Jobless rate inches up to 5.1% in Md.

Record number of people sought work in March

Slow improvement expected

State's unemployment well below national rate

May 04, 2002|By Eileen Ambrose | Eileen Ambrose,SUN STAFF

Although the number of Marylanders working reached an all-time high in March, a record number of job-seekers pushed the state's unemployment rate up slightly for the month, the state labor department reported yesterday.

The state's unemployment rate rose to 5.1 percent in March from 5 percent the month before. The numbers are not seasonally adjusted to take into account temporary gains and losses in jobs because of weather or holidays.

The national unemployment rate for March was 6.1 percent, but 5.7 percent if seasonally adjusted.

"The good news here is that the increase in the unemployment rate is relatively modest ... and a full percentage point below the national average," said Richard Clinch, director of economic research at the the University of Baltimore's Jacob France Institute.

Clinch said he expects Maryland's employment picture to improve slowly but that he doesn't expect the kind of job growth that occurred in the late 1990s for another year or two because of the national economy.

"The national recovery is on pace, but nothing is giving it the gas," he said.

In March, more than 21,300 job-seekers entered Maryland's labor market, most of them finding work, according to the state. That pushed the state's labor force to more than 2.9 million for the first time since the state began keeping records in 1978.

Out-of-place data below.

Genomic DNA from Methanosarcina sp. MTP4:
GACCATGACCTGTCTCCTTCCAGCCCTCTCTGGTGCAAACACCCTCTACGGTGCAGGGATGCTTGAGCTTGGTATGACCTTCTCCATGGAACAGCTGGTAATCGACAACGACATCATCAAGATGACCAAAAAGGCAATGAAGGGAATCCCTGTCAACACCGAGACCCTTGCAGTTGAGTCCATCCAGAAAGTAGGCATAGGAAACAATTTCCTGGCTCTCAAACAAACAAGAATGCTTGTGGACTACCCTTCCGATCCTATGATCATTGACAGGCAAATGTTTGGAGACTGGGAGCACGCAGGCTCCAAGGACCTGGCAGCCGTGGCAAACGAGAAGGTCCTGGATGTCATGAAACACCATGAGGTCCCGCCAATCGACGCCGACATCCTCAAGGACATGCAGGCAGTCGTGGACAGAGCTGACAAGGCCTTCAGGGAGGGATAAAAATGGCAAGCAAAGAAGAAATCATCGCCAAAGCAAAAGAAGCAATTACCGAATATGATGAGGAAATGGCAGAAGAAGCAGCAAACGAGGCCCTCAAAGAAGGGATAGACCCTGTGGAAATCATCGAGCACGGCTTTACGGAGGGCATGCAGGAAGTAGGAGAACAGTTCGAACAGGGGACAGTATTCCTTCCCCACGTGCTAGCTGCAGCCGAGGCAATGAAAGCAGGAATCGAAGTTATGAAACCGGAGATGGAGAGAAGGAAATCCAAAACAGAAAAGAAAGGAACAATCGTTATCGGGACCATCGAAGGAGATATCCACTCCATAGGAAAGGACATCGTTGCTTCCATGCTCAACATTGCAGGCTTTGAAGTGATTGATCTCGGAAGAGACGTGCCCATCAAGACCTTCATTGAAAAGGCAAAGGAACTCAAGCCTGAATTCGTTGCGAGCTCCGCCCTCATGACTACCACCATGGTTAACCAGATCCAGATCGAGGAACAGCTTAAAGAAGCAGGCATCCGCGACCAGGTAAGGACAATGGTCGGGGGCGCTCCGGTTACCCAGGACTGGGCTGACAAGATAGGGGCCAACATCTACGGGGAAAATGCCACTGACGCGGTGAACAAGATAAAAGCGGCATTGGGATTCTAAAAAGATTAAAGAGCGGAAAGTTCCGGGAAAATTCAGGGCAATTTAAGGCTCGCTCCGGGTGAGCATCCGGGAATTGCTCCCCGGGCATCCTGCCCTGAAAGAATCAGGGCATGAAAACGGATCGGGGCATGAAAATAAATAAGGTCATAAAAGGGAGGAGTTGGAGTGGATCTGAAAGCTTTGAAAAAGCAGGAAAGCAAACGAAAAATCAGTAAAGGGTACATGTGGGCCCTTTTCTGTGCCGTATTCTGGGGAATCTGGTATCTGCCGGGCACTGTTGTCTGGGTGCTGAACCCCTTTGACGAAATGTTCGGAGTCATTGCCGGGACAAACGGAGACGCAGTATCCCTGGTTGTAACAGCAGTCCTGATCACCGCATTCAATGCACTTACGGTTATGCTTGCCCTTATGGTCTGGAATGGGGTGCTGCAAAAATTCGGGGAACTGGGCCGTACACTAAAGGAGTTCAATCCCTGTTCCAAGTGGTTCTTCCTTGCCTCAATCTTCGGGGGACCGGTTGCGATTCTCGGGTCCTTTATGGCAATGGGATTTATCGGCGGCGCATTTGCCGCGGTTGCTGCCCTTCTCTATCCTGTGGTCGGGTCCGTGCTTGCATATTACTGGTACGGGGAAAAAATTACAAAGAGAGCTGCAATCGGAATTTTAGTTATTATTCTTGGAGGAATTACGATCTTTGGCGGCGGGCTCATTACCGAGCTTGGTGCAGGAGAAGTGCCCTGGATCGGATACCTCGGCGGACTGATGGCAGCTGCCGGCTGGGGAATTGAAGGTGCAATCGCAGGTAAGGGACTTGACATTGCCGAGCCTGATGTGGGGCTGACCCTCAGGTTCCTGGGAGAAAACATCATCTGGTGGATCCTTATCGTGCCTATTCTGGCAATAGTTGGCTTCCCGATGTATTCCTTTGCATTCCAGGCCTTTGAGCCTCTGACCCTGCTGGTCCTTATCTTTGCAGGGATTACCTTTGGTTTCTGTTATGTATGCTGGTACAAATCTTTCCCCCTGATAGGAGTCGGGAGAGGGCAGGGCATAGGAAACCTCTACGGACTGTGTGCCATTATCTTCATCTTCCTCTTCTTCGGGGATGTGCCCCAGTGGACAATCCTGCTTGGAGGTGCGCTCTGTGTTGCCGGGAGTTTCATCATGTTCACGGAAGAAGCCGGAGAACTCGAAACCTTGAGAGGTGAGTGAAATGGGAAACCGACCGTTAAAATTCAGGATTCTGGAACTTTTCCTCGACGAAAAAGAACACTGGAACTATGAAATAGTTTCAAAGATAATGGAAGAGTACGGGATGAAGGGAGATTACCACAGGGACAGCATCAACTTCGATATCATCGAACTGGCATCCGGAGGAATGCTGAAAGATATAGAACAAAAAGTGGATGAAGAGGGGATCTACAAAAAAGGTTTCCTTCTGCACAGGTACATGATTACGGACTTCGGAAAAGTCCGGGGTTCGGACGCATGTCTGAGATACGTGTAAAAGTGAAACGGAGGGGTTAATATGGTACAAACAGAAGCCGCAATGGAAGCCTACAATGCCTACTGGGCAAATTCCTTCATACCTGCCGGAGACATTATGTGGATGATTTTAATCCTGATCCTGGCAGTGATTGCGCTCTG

The number of employed workers reached a record 2.756 million in March, up from 2.737 million in February.

The rising number of job-seekers could result from students looking for jobs or from people who gave up a job search during last year's recession and have renewed their efforts now that the economy is recovering, said Anirban Basu, director of applied economics at RESI, the consulting arm of Towson University.

Basu said that even though a recovery has begun and the economy grew 5.8 percent in the first quarter, "it doesn't mean the labor market recovered."

He said he looks at seasonably adjusted numbers, which put Maryland's unemployment rate at 5.2 percent in March.

"Unemployment is on an upward trend in Maryland and in the nation. It will remain an upward trend as we go into the summer months. That's bad news for college graduates," Basu said. "They are entering the equivalent of a labor market buzz saw."

He predicts that Maryland's unemployment rate might reach about 5.5 percent, then improve in the third or fourth quarter.

The strongest job markets in the state were in Howard and Montgomery counties, each of which reported an unemployment rate of 3.1 percent in March.

The jobless rate was 3.5 percent in Carroll County, 4.2 percent in Anne Arundel, 4.8 percent in Harford County, 5.4 percent in Baltimore County and 9.2 percent in Baltimore.

Worcester County's 13.7 percent rate was the state's highest.

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